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Learning by Example

  • Frederick Hayes-Roth
Part of the Nato Conference Series book series (NATOCS, volume 5)

Abstract

Everyone has many personal experiences of learning by example. While much psychological research has investigated “concept learning” (cf. Bruner, Goodnow, & Austin, 1956; Hayes-Roth & Hayes-Roth, in press; Hunt, 1952), that rubric is too narrow to embrace the variety of situations in which learning by example occurs. A brief list of such situations includes:
  1. 1.

    Traditional concept learning, such as inducing the class characteristics of “triangle”: “Three distinct line segments such that each line segment is coterminous, with a different line segment at each of its endpoints.” Such a rule can be induced from various examples of triangles; all examples necessarily manifest the rule, although they may differ from one another in irrelevant ways (e.g., in absolute and relative size, shape, orientation, color, texture). Note that although most traditional concept learning tasks employ only attribute-value descriptions, this learning task requires higher order, relational logic to characterize the structural constraints among the lines of a triangle.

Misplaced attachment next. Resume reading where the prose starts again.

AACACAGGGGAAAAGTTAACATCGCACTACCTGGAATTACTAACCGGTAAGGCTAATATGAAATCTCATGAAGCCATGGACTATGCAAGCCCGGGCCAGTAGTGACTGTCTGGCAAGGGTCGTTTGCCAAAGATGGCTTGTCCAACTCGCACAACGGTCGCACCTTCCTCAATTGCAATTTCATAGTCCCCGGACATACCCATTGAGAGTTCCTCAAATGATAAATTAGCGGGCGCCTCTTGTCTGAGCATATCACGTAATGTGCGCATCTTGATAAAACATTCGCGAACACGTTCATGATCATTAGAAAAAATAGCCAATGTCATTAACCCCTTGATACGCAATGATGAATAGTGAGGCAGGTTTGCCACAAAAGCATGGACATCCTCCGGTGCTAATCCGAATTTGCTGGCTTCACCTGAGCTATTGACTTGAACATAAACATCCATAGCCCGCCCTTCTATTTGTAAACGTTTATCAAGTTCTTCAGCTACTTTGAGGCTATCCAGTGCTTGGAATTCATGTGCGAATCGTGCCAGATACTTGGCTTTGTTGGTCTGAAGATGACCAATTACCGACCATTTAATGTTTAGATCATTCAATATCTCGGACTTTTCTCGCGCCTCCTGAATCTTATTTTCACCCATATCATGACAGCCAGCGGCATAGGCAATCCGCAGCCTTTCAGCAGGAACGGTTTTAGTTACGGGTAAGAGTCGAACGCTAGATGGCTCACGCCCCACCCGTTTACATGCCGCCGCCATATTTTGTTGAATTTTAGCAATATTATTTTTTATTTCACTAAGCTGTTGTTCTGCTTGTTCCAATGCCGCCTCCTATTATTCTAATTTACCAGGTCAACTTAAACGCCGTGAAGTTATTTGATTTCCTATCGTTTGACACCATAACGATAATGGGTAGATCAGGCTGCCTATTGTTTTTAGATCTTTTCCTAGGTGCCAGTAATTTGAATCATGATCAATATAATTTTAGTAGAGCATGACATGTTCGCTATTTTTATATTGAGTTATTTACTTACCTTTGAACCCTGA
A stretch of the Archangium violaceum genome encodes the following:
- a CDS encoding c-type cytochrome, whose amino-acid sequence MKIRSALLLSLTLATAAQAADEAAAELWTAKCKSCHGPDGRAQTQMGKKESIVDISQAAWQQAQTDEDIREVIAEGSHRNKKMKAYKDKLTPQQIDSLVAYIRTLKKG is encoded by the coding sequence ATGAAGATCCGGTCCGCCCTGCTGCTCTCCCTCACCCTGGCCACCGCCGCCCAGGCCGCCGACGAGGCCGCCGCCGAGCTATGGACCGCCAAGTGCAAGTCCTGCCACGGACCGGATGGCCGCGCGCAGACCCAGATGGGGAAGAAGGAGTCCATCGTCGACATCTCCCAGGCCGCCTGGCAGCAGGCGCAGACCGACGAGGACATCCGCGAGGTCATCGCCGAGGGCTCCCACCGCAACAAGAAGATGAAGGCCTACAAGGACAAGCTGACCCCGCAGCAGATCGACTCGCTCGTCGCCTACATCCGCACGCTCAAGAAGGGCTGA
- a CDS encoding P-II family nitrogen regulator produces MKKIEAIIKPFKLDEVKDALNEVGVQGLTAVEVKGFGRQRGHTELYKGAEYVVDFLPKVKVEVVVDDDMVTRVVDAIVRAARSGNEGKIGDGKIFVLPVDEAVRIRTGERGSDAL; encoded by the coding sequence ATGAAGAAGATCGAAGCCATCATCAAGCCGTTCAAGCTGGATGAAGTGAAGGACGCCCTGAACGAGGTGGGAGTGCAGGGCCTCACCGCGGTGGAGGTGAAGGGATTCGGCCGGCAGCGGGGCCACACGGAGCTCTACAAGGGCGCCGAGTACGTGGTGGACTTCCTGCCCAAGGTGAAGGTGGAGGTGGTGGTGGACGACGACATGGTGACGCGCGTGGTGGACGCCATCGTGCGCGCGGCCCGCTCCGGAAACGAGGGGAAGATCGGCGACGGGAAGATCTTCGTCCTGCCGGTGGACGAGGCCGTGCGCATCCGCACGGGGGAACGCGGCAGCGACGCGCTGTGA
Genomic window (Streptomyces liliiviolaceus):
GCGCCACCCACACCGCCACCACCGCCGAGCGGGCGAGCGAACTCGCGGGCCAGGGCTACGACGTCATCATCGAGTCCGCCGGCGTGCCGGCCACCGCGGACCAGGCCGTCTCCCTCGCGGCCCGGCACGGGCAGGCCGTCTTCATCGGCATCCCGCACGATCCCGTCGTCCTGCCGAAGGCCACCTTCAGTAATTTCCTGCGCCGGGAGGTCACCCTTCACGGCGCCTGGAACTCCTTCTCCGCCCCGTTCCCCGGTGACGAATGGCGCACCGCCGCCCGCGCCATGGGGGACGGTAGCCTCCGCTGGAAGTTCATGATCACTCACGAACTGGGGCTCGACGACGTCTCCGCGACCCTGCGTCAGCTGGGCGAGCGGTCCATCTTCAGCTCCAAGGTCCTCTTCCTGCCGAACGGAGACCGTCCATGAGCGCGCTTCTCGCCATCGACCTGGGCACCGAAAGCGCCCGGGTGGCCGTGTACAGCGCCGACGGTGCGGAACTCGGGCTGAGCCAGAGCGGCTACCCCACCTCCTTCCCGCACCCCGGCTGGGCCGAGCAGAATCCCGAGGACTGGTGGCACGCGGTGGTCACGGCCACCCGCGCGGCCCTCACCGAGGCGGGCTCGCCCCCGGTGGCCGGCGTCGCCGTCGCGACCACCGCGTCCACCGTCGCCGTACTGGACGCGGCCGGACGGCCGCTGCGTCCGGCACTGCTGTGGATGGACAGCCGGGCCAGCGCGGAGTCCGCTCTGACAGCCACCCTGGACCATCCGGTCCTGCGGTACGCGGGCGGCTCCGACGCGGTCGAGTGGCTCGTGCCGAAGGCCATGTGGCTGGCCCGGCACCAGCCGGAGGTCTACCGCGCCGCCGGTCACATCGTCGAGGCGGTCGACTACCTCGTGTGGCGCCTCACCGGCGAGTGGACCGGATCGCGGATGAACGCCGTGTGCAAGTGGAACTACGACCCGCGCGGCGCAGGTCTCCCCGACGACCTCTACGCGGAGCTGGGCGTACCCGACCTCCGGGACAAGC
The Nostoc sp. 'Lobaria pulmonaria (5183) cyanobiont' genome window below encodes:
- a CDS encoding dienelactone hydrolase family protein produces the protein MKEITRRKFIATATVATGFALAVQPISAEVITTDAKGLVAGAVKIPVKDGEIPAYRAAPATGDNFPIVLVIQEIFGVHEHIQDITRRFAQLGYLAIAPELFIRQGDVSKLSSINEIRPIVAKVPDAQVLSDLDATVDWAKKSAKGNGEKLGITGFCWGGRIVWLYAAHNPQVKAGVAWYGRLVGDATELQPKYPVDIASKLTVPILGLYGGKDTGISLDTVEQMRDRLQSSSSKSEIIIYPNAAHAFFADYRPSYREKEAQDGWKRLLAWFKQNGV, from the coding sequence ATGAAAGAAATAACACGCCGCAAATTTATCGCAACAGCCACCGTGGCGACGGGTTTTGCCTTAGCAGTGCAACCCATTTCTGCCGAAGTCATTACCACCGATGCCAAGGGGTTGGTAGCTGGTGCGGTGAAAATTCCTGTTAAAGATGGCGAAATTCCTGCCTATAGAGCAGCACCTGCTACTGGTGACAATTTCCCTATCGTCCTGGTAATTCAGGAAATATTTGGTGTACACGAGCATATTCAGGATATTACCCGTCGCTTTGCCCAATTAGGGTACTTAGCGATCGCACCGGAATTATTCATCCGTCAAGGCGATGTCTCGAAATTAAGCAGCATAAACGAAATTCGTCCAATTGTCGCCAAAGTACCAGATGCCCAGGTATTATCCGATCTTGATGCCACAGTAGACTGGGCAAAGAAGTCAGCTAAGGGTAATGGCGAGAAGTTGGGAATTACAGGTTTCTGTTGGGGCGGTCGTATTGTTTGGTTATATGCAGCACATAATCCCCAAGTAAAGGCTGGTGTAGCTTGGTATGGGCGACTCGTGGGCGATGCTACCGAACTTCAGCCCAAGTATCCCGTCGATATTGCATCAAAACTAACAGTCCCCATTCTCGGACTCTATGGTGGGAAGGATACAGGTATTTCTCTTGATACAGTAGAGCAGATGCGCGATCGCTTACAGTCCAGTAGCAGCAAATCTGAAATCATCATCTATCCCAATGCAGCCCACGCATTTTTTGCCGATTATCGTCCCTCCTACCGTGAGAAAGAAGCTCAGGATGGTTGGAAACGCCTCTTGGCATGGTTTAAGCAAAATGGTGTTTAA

2. 2.

    Serial pattern learning, such as predicting the next item in a conceptually organized sequence. Traditional research on this problem has centered on mathematical sequences of symbols and various algorithmic models of memory processes for simulating the sequence generator. Other examples of this type of behavior include anticipation of expectable events (e.g., words or topics in a text that are predictable from preceding context) and prediction of cyclic phenomena. In these situation, subsequences of the preceding sequence of items serve as examples from which the sequence generation rule is induced.

     

Keywords

Transformational Rule Concept Learning International Joint Propositional Formula Sentence Pair 
These keywords were added by machine and not by the authors. This process is experimental and the keywords may be updated as the learning algorithm improves.

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Copyright information

© Plenum Press, New York 1978

Authors and Affiliations

  • Frederick Hayes-Roth
    • 1
  1. 1.The Rand CorporationSanta MonicaUSA

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